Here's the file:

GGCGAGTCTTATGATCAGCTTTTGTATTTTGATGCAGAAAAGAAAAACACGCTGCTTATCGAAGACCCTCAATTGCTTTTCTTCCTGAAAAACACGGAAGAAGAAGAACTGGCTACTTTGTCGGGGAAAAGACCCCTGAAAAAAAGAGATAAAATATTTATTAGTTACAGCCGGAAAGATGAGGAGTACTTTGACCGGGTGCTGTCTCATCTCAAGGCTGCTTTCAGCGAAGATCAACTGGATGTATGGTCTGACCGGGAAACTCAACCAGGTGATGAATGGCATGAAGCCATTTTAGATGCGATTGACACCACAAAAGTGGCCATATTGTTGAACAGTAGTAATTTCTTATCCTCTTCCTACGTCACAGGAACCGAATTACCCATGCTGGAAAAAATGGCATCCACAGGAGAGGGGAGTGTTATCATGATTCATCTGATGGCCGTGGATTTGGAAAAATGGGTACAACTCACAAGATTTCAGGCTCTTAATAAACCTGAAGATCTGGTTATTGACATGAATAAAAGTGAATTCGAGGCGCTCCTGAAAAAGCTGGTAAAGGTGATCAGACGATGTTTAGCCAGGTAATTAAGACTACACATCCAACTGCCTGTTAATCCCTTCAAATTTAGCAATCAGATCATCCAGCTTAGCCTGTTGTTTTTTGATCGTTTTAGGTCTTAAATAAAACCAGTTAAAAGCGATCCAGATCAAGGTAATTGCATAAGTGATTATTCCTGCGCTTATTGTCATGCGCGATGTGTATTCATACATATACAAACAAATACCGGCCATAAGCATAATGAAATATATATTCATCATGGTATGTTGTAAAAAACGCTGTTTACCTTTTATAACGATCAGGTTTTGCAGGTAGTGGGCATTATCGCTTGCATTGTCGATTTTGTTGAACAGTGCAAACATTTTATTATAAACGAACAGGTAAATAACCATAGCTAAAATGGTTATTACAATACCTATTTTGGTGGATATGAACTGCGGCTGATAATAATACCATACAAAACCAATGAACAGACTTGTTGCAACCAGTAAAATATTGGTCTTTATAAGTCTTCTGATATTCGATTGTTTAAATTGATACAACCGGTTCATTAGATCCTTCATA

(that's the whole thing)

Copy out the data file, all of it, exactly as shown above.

GGCGAGTCTTATGATCAGCTTTTGTATTTTGATGCAGAAAAGAAAAACACGCTGCTTATCGAAGACCCTCAATTGCTTTTCTTCCTGAAAAACACGGAAGAAGAAGAACTGGCTACTTTGTCGGGGAAAAGACCCCTGAAAAAAAGAGATAAAATATTTATTAGTTACAGCCGGAAAGATGAGGAGTACTTTGACCGGGTGCTGTCTCATCTCAAGGCTGCTTTCAGCGAAGATCAACTGGATGTATGGTCTGACCGGGAAACTCAACCAGGTGATGAATGGCATGAAGCCATTTTAGATGCGATTGACACCACAAAAGTGGCCATATTGTTGAACAGTAGTAATTTCTTATCCTCTTCCTACGTCACAGGAACCGAATTACCCATGCTGGAAAAAATGGCATCCACAGGAGAGGGGAGTGTTATCATGATTCATCTGATGGCCGTGGATTTGGAAAAATGGGTACAACTCACAAGATTTCAGGCTCTTAATAAACCTGAAGATCTGGTTATTGACATGAATAAAAGTGAATTCGAGGCGCTCCTGAAAAAGCTGGTAAAGGTGATCAGACGATGTTTAGCCAGGTAATTAAGACTACACATCCAACTGCCTGTTAATCCCTTCAAATTTAGCAATCAGATCATCCAGCTTAGCCTGTTGTTTTTTGATCGTTTTAGGTCTTAAATAAAACCAGTTAAAAGCGATCCAGATCAAGGTAATTGCATAAGTGATTATTCCTGCGCTTATTGTCATGCGCGATGTGTATTCATACATATACAAACAAATACCGGCCATAAGCATAATGAAATATATATTCATCATGGTATGTTGTAAAAAACGCTGTTTACCTTTTATAACGATCAGGTTTTGCAGGTAGTGGGCATTATCGCTTGCATTGTCGATTTTGTTGAACAGTGCAAACATTTTATTATAAACGAACAGGTAAATAACCATAGCTAAAATGGTTATTACAATACCTATTTTGGTGGATATGAACTGCGGCTGATAATAATACCATACAAAACCAATGAACAGACTTGTTGCAACCAGTAAAATATTGGTCTTTATAAGTCTTCTGATATTCGATTGTTTAAATTGATACAACCGGTTCATTAGATCCTTCATA